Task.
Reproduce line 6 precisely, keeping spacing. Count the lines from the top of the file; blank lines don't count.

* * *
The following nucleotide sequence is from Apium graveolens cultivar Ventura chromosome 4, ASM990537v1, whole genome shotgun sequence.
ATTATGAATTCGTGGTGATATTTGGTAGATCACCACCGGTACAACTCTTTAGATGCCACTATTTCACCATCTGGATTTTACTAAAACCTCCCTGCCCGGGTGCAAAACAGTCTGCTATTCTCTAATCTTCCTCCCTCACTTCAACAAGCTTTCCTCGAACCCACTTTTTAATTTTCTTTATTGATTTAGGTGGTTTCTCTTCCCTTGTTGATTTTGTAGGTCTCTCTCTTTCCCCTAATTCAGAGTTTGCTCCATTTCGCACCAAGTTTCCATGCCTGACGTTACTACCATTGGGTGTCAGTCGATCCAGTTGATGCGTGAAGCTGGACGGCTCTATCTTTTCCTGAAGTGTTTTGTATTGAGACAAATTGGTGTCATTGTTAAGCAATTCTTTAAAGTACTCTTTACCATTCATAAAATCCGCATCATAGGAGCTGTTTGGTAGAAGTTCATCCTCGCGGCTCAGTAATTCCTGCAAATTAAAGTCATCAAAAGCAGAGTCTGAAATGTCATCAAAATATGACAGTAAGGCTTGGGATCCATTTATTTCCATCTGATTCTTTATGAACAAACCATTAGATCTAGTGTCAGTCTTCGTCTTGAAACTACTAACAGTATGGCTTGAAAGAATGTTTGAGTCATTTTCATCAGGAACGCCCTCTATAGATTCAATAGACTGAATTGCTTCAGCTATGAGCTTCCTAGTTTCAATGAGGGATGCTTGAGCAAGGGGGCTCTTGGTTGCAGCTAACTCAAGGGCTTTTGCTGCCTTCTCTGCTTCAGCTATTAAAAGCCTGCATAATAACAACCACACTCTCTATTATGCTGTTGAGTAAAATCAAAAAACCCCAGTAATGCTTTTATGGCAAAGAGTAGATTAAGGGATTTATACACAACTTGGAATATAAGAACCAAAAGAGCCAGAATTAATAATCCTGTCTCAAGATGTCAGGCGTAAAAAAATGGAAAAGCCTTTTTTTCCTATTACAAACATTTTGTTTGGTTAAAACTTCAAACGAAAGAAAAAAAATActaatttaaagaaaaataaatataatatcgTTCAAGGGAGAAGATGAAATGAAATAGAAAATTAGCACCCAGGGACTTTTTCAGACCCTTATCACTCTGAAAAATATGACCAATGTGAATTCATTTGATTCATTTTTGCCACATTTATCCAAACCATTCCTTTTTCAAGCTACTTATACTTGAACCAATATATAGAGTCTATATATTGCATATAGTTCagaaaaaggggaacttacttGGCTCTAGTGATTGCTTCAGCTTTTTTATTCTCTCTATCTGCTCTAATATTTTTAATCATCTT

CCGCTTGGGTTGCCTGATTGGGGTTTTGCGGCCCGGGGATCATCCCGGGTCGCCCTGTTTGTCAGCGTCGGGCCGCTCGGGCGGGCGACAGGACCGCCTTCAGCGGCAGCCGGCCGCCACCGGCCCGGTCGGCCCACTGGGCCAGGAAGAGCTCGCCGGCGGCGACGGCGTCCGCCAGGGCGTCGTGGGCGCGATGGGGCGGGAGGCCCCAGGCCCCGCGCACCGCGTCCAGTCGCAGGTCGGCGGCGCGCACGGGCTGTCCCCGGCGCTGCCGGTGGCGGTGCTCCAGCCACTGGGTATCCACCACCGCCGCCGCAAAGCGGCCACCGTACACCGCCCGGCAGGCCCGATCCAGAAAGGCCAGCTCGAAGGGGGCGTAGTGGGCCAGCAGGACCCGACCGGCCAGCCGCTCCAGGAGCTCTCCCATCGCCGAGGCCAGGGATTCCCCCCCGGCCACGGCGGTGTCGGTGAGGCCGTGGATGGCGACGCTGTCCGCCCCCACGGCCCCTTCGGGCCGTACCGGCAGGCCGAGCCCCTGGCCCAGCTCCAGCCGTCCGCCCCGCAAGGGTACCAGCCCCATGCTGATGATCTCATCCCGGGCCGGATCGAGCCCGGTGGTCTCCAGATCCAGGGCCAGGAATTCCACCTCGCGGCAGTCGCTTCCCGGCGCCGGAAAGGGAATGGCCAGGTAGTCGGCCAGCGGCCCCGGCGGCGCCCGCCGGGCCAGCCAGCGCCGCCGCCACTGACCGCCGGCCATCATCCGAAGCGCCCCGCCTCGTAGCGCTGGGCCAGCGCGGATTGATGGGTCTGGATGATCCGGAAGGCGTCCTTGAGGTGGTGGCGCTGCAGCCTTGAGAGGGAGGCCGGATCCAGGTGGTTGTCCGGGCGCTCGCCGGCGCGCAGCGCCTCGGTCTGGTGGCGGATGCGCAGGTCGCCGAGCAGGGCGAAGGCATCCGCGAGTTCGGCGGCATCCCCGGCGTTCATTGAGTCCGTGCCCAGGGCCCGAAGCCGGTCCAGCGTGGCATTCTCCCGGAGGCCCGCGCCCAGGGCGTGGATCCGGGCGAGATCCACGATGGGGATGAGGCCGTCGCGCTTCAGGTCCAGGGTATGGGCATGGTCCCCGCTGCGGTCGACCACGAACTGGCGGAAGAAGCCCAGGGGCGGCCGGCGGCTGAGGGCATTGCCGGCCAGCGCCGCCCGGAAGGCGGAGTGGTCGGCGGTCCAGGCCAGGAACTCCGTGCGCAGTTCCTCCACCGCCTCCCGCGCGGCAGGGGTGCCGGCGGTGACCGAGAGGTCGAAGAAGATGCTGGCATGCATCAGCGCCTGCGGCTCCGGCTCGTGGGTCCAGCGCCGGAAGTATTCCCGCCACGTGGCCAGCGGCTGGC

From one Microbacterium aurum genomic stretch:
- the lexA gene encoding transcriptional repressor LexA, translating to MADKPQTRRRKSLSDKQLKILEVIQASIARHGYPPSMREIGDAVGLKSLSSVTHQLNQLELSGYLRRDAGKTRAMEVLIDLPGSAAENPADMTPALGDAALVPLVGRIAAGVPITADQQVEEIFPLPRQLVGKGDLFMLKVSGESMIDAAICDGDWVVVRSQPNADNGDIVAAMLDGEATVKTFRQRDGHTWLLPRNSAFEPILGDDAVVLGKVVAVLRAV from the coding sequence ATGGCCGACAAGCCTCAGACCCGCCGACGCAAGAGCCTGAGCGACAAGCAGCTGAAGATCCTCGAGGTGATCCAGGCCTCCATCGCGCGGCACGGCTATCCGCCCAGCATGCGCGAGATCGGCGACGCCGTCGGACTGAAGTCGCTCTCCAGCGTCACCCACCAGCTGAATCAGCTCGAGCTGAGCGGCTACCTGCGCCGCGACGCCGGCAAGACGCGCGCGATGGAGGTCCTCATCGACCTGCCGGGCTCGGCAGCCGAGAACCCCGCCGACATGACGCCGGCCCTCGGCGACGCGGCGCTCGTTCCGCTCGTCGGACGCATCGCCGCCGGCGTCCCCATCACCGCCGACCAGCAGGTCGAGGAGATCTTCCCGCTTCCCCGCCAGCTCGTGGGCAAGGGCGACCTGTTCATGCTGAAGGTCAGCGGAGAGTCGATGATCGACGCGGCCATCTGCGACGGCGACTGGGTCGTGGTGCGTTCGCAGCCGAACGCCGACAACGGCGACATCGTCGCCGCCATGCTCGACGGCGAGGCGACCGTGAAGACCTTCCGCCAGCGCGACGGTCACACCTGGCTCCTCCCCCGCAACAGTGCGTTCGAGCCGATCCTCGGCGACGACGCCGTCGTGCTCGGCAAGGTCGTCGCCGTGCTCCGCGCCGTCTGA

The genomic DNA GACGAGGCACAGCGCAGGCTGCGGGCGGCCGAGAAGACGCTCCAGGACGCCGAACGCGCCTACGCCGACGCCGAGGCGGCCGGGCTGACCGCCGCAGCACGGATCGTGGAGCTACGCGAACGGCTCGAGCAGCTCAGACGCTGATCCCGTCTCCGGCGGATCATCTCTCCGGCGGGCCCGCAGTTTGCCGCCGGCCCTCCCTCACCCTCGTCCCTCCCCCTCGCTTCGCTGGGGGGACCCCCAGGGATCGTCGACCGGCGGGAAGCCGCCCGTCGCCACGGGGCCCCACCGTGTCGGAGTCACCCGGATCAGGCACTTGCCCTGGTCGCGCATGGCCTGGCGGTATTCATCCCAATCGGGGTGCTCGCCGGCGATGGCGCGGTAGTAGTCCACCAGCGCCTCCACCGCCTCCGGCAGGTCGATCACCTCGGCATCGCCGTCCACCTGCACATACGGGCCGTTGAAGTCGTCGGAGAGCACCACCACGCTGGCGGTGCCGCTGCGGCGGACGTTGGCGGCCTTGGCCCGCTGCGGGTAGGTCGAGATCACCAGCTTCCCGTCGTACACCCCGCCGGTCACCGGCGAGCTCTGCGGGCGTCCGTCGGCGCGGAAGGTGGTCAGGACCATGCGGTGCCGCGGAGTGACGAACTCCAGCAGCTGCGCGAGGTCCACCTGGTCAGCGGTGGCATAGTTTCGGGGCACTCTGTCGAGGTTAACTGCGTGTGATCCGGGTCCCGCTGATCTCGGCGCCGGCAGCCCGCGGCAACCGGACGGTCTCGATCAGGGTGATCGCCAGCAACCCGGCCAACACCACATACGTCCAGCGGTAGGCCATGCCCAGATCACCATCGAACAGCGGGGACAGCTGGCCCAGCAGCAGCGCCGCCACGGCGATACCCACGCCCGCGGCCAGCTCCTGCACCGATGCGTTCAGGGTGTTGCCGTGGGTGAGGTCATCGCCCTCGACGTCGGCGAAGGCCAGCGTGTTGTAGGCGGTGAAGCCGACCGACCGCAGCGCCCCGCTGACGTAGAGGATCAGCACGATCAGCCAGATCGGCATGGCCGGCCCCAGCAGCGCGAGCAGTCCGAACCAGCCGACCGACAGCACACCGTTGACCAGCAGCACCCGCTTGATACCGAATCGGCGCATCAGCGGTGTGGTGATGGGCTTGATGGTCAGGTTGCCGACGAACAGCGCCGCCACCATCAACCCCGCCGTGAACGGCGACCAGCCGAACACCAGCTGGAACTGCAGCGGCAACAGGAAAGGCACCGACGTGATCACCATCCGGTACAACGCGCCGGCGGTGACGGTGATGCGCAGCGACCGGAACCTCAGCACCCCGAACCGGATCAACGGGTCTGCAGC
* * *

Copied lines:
The genomic DNA GACGAGGCACAGCGCAGGCTGCGGGCGGCCGAGAAGACGCTCCAGGACGCCGAACGCGCCTACGCCGACGCCGAGGCGGCCGGGCTGACCGCCGCAGCACGGATCGTGGAGCTACGCGAACGGCTCGAGCAGCTCAGACGCTGATCCCGTCTCCGGCGGATCATCTCTCCGGCGGGCCCGCAGTTTGCCGCCGGCCCTCCCTCACCCTCGTCCCTCCCCCTCGCTTCGCTGGGGGGACCCCCAGGGATCGTCGACCGGCGGGAAGCCGCCCGTCGCCACGGGGCCCCACCGTGTCGGAGTCACCCGGATCAGGCACTTGCCCTGGTCGCGCATGGCCTGGCGGTATTCATCCCAATCGGGGTGCTCGCCGGCGATGGCGCGGTAGTAGTCCACCAGCGCCTCCACCGCCTCCGGCAGGTCGATCACCTCGGCATCGCCGTCCACCTGCACATACGGGCCGTTGAAGTCGTCGGAGAGCACCACCACGCTGGCGGTGCCGCTGCGGCGGACGTTGGCGGCCTTGGCCCGCTGCGGGTAGGTCGAGATCACCAGCTTCCCGTCGTACACCCCGCCGGTCACCGGCGAGCTCTGCGGGCGTCCGTCGGCGCGGAAGGTGGTCAGGACCATGCGGTGCCGCGGAGTGACGAACTCCAGCAGCTGCGCGAGGTCCACCTGGTCAGCGGTGGCATAGTTTCGGGGCACTCTGTCGAGGTTAACTGCGTGTGATCCGGGTCCCGCTGATCTCGGCGCCGGCAGCCCGCGGCAACCGGACGGTCTCGATCAGGGTGATCGCCAGCAACCCGGCCAACACCACATACGTCCAGCGGTAGGCCATGCCCAGATCACCATCGAACAGCGGGGACAGCTGGCCCAGCAGCAGCGCCGCCACGGCGATACCCACGCCCGCGGCCAGCTCCTGCACCGATGCGTTCAGGGTGTTGCCGTGGGTGAGGTCATCGCCCTCGACGTCGGCGAAGGCCAGCGTGTTGTAGGCGGTGAAGCCGACCGACCGCAGCGCCCCGCTGACGTAGAGGATCAGCACGATCAGCCAGATCGGCATGGCCGGCCCCAGCAGCGCGAGCAGTCCGAACCAGCCGACCGACAGCACACCGTTGACCAGCAGCACCCGCTTGATACCGAATCGGCGCATCAGCGGTGTGGTGATGGGCTTGATGGTCAGGTTGCCGACGAACAGCGCCGCCACCATCAACCCCGCCGTGAACGGCGACCAGCCGAACACCAGCTGGAACTGCAGCGGCAACAGGAAAGGCACCGACGTGATCACCATCCGGTACAACGCGCCGGCGGTGACGGTGATGCGCAGCGACCGGAACCTCAGCACCCCGAACCGGATCAACGGGTCTGCAGC